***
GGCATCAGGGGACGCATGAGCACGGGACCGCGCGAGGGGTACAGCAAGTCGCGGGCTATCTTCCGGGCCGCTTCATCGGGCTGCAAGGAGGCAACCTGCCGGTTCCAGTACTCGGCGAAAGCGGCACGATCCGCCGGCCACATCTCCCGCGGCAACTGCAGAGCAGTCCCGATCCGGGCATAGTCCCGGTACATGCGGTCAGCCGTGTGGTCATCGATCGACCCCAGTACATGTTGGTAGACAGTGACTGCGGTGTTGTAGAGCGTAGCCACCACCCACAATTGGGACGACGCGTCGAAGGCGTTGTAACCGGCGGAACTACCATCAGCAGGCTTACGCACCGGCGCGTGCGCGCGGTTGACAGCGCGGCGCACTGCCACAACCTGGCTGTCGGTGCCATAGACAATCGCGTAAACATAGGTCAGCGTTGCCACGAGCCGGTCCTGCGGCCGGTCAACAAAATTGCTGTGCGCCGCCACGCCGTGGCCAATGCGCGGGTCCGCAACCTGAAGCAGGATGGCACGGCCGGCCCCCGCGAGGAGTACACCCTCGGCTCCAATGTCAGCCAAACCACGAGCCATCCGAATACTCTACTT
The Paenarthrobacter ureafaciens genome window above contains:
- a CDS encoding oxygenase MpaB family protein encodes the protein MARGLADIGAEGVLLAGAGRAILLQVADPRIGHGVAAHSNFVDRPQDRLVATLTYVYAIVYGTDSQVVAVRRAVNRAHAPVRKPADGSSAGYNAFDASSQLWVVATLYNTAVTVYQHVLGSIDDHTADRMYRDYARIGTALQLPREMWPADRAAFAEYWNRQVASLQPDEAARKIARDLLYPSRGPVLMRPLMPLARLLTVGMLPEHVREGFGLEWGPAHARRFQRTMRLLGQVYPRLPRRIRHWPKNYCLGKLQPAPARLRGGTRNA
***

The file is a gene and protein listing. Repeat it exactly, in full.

GGCATCAGGGGACGCATGAGCACGGGACCGCGCGAGGGGTACAGCAAGTCGCGGGCTATCTTCCGGGCCGCTTCATCGGGCTGCAAGGAGGCAACCTGCCGGTTCCAGTACTCGGCGAAAGCGGCACGATCCGCCGGCCACATCTCCCGCGGCAACTGCAGAGCAGTCCCGATCCGGGCATAGTCCCGGTACATGCGGTCAGCCGTGTGGTCATCGATCGACCCCAGTACATGTTGGTAGACAGTGACTGCGGTGTTGTAGAGCGTAGCCACCACCCACAATTGGGACGACGCGTCGAAGGCGTTGTAACCGGCGGAACTACCATCAGCAGGCTTACGCACCGGCGCGTGCGCGCGGTTGACAGCGCGGCGCACTGCCACAACCTGGCTGTCGGTGCCATAGACAATCGCGTAAACATAGGTCAGCGTTGCCACGAGCCGGTCCTGCGGCCGGTCAACAAAATTGCTGTGCGCCGCCACGCCGTGGCCAATGCGCGGGTCCGCAACCTGAAGCAGGATGGCACGGCCGGCCCCCGCGAGGAGTACACCCTCGGCTCCAATGTCAGCCAAACCACGAGCCATCCGAATACTCTACTT
The Paenarthrobacter ureafaciens genome window above contains:
- a CDS encoding oxygenase MpaB family protein encodes the protein MARGLADIGAEGVLLAGAGRAILLQVADPRIGHGVAAHSNFVDRPQDRLVATLTYVYAIVYGTDSQVVAVRRAVNRAHAPVRKPADGSSAGYNAFDASSQLWVVATLYNTAVTVYQHVLGSIDDHTADRMYRDYARIGTALQLPREMWPADRAAFAEYWNRQVASLQPDEAARKIARDLLYPSRGPVLMRPLMPLARLLTVGMLPEHVREGFGLEWGPAHARRFQRTMRLLGQVYPRLPRRIRHWPKNYCLGKLQPAPARLRGGTRNA